When it comes to a UK launcher, whether it is a Skyrora or a Lockheed Martin-modified PlanetLab Electron rocket,  Vadmin Zakirov of Commercial Space Technologies explained that his firm’s analysis had shown a UK launch vehicle would not initially face much competition, but that later it would have to lower its launch price to stay competitive. As CST examined the potential market, they concluded that that it would be cubesats and payloads in the 100-225 kg size which would most need a launch, and that those in between would be strangely missing.

One other surprising conclusion from the CST analysis was that once three launch competitors to a UK launcher had arrived in the market, anymore would not be any more deleterious to a UK launcher’s competitive position.

Robin Brand,  quoting from the British Interplanetary Society’s own study, doubted the wisdom from launching from the Sutherland Space port, noting that any near-polar heading orbital launch flightpath is likely to fly over the high value assets (and people) of certain oil fields. Some in the audience expressed doubts about the kindness (or lack thereof) of Scottish weather.  Brand also expressed doubts about the market for such a vehicle given the growth of ridesharing options for larger rockets.

Some of the lectures and panels covered in orbit servicing.  Joe Anderson of Northrop Grumman defended the concept of servicing and mission extension via its MEV spacecraft as damaging to the launch market by saying that these servicing spacecraft  would themselves need launches.  While conceding that space operators would most likely want the latest technology on their latest comsats, he did see a niche for a mission extended satellite being used test out a market or orbital location before a firm risked a large capital outlay on a brand new state-of-the-art communications spacecraft.

There are of course, other more malevolent uses other than space servicing, that closely rendezvousing spacecraft can get up to. The keynote lecture by military space consultant, Russ Matijevich, cleverly used the spacecraft eating another spacecraft scenes out of the James Bond classic You Only Live Twice (1967) to illustrate the danger of spacecraft being able to rendezvous dangerously close to each other.  Mind you, he failed to mention that in that film it was China that was financing SPECTRE’s evil operation.  And there was the point.  As Matijevic called for an internationally agreed set of rules for military rendezvous and inspection satellites, getting China to admit that even does anything military in space would be the difficulty.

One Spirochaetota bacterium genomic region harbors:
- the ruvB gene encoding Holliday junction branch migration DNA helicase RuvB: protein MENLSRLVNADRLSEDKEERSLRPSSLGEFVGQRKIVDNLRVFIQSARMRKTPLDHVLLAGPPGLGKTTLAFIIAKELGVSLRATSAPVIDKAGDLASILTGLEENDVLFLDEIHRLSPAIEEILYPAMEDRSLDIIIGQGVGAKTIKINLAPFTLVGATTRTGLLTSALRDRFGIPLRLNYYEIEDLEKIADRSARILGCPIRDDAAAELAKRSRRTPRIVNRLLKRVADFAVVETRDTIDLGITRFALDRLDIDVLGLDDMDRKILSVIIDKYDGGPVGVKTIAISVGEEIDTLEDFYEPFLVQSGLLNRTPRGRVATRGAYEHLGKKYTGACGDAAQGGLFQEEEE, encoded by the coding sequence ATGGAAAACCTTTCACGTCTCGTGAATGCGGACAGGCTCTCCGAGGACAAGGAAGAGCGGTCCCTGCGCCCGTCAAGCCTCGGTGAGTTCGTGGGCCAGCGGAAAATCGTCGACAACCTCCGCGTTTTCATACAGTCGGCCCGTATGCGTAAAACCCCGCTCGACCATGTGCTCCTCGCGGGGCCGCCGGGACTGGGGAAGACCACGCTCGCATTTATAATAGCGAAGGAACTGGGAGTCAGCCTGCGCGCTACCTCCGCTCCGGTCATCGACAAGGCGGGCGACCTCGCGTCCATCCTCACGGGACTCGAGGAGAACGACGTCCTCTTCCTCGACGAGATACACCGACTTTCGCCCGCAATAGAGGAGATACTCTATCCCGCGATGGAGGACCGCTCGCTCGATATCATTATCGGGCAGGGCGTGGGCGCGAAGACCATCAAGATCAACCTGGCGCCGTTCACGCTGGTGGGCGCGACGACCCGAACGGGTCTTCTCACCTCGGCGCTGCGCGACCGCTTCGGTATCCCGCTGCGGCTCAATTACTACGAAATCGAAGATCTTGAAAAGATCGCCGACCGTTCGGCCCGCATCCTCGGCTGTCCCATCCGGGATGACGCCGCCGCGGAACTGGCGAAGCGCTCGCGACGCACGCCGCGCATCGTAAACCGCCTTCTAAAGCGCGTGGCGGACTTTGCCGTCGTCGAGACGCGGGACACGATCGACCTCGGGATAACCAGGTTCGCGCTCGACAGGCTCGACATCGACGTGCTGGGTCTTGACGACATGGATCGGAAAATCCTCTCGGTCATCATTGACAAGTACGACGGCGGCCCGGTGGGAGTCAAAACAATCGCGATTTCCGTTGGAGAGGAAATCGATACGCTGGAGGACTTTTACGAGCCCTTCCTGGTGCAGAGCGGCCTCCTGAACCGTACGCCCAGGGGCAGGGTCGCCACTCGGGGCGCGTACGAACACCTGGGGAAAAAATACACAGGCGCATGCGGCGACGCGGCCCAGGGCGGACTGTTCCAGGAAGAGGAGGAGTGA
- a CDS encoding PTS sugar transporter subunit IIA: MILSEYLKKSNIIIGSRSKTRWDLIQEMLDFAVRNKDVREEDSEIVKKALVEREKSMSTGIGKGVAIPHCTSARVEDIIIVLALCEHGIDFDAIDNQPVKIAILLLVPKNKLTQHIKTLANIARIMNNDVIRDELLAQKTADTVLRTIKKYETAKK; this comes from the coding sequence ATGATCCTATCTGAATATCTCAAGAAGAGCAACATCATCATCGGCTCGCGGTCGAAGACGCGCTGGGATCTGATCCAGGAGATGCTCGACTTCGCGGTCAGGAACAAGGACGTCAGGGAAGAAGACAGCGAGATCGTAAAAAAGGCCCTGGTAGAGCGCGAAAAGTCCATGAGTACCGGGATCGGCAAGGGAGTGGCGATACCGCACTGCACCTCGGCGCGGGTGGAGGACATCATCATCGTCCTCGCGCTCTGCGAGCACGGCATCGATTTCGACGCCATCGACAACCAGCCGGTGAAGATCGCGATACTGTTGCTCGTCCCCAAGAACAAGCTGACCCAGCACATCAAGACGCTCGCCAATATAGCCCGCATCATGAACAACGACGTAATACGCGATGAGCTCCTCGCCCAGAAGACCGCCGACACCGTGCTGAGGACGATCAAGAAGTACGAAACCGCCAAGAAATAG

In some ways, more interesting (and possibly more viable) was Northrop Grumman’s project to convert a small spacecraft adaptor called Eagle into a upper stage-like delivery vehicle. The ESPA-Star vehicle was described Northrop Grumman’s Tim Rumford.  With a design life of three years and a power of 1.2kW it had the ability to drop off specially designed 110 kg mass 70 W power ESPASats in whatever location in GEO was required.  ESPAStar 1 and two are to be launched in 2020.

In the field of antenna technologies, while parabolic dish types of 18m or so have been built by Harris et al and used in real spacecraft,  others mused that even larger ones will be needed if GEO comms are to be accessible via small omnidirectional antennas on the ground. So the VASANT (Vast Satcom ANTenna) programme has been started by Airbus Defence and Space (Airbus DS) as it examines the possibility off building  antennas of up to 100m in orbit.   Matthew Stuttard of Airbus DS noted that these might have to be built in orbit given fairing limitations on size.  Nevertheless a signal gain of 75 dBi might be possible with upto 5000 beams in a Ka-band footprint possible, if these proved to be technically feasible to be built.  Stuttard would not be drawn on whether such a VASANT would be a parabolic dish or electronically steered phased array type.

When it comes to small rocket engines as the world attempts to replace its very poisonous hydrazine based thrusters a hunt is on for greener safer fuels.  One possibility would be to use electrolysed water in an electric ion thruster.  According to Alexander Schwertheim, a PhD student at Imperial College, the trick apparently is to use the hydrogen to stop the oxygen “poisoning” the surface of the cathode.

Perhaps the most enlightening presentation of Rispace was the excellent lecture made by former aerospace lecturer and former British Interplanetary Society president Mark Hempsell who noted that the danger to Geostationary satellites was not being considered enough – especially given naturally produced local concentrations in parts of the GEO orbital arc and in the graveyard orbits.  For while the strike velocities would not be as high as those involving crossing low Earth orbit objects, they could still reach significant speeds.  As it was he showed that debris, even at slow speeds could be hazardous to a GEO spacecraft.  Citing the incident to AMC-9 on 17 June 2017 that chopped its telemetry and caused a shedding of its debris,  it became apparent from an analysis of its resulting velocity and momentum change that a large object had struck the -z face of the AMC-9 space craft at the relatively lowly speed of about 100km per hour.

Dr Philip Blondel of the University of Bath, might have the answer at least to debris detection in GEO (which is infamously hard to do from Earth).  He is working on a multi-static imaging technique which uses space based radar transmitters. He suggested that after initial tests in LEO the technique which would use reflections and backscattering to monitor the size and shape of debris, would be easily applicable to GEO.